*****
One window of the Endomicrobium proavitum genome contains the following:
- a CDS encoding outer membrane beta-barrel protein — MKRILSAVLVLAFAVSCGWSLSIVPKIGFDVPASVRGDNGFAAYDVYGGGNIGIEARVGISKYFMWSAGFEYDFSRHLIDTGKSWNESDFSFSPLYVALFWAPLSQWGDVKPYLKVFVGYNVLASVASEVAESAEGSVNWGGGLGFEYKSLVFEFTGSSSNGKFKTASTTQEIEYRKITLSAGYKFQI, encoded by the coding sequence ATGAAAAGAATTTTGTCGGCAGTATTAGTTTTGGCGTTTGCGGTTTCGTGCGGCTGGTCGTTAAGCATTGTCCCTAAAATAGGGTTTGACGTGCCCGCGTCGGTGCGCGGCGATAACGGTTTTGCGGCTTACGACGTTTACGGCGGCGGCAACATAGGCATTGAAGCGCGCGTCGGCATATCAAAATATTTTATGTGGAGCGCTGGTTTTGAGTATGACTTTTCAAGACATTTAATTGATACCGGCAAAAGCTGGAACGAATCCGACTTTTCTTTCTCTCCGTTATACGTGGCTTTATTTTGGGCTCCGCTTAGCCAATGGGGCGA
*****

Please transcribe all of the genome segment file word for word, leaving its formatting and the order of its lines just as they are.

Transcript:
One window of the Endomicrobium proavitum genome contains the following:
- a CDS encoding outer membrane beta-barrel protein — MKRILSAVLVLAFAVSCGWSLSIVPKIGFDVPASVRGDNGFAAYDVYGGGNIGIEARVGISKYFMWSAGFEYDFSRHLIDTGKSWNESDFSFSPLYVALFWAPLSQWGDVKPYLKVFVGYNVLASVASEVAESAEGSVNWGGGLGFEYKSLVFEFTGSSSNGKFKTASTTQEIEYRKITLSAGYKFQI, encoded by the coding sequence ATGAAAAGAATTTTGTCGGCAGTATTAGTTTTGGCGTTTGCGGTTTCGTGCGGCTGGTCGTTAAGCATTGTCCCTAAAATAGGGTTTGACGTGCCCGCGTCGGTGCGCGGCGATAACGGTTTTGCGGCTTACGACGTTTACGGCGGCGGCAACATAGGCATTGAAGCGCGCGTCGGCATATCAAAATATTTTATGTGGAGCGCTGGTTTTGAGTATGACTTTTCAAGACATTTAATTGATACCGGCAAAAGCTGGAACGAATCCGACTTTTCTTTCTCTCCGTTATACGTGGCTTTATTTTGGGCTCCGCTTAGCCAATGGGGCGA